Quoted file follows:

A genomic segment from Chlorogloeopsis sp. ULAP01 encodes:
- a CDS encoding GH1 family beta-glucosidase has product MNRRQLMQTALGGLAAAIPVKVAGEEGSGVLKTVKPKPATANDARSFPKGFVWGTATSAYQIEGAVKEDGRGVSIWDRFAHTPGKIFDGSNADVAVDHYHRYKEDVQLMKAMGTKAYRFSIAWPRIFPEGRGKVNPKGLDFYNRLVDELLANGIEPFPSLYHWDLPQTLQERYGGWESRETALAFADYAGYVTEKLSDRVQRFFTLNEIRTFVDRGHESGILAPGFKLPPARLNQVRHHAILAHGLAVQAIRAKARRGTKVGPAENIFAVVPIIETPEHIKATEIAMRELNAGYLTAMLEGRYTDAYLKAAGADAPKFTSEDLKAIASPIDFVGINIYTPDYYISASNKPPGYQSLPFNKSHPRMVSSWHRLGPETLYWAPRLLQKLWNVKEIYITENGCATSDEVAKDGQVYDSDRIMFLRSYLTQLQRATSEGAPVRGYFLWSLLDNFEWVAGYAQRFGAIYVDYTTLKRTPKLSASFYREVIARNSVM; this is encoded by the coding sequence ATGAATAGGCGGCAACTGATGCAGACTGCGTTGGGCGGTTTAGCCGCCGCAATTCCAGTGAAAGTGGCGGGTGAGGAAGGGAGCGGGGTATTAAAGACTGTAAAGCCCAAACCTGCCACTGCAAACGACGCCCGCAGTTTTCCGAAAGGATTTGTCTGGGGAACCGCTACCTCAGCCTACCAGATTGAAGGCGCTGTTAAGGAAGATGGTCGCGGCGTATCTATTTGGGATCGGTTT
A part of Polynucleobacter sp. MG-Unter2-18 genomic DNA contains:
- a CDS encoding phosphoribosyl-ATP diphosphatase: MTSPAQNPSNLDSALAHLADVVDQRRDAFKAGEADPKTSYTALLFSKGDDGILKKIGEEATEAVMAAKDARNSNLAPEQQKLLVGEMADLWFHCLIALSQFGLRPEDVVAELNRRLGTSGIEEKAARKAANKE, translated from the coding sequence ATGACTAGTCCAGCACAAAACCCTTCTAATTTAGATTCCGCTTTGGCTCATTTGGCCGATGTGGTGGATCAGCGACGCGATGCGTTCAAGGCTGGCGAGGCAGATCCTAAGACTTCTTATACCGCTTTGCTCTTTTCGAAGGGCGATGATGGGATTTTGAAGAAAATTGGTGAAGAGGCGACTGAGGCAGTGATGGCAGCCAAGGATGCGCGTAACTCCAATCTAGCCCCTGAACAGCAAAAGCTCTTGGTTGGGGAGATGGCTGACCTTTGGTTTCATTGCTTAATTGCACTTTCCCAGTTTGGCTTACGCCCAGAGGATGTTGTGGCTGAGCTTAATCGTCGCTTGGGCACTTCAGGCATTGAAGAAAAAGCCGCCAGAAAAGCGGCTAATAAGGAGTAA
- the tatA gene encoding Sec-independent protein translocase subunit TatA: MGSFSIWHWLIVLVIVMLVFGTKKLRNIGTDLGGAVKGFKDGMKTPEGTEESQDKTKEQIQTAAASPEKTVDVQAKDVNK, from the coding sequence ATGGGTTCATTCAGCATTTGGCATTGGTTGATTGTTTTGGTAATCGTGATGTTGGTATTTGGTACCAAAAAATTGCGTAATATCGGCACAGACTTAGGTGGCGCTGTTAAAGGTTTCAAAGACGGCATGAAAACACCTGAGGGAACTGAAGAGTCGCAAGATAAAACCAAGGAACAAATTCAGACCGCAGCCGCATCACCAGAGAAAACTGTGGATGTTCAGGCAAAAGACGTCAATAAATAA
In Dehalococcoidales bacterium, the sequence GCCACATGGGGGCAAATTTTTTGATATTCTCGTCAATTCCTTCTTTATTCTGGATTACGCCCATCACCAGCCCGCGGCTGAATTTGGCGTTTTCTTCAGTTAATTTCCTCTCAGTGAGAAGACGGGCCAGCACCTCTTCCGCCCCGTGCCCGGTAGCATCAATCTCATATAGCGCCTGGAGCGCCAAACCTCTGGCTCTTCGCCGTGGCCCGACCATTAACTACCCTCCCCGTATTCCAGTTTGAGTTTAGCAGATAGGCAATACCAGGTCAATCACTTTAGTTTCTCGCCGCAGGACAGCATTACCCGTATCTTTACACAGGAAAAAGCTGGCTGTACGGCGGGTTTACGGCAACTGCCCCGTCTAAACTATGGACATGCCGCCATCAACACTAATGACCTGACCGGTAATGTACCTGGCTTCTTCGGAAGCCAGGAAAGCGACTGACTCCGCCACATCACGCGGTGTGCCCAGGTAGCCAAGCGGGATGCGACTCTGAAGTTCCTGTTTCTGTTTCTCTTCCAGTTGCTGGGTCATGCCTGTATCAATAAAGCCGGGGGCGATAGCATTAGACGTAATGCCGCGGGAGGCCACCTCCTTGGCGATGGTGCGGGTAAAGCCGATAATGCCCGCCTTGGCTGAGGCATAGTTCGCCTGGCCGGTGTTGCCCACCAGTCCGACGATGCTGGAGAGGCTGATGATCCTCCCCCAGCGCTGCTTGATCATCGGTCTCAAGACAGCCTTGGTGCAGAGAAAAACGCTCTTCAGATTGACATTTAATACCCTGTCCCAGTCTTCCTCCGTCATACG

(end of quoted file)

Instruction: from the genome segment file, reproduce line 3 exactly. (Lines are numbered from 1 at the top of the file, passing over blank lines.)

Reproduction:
A part of Polynucleobacter sp. MG-Unter2-18 genomic DNA contains: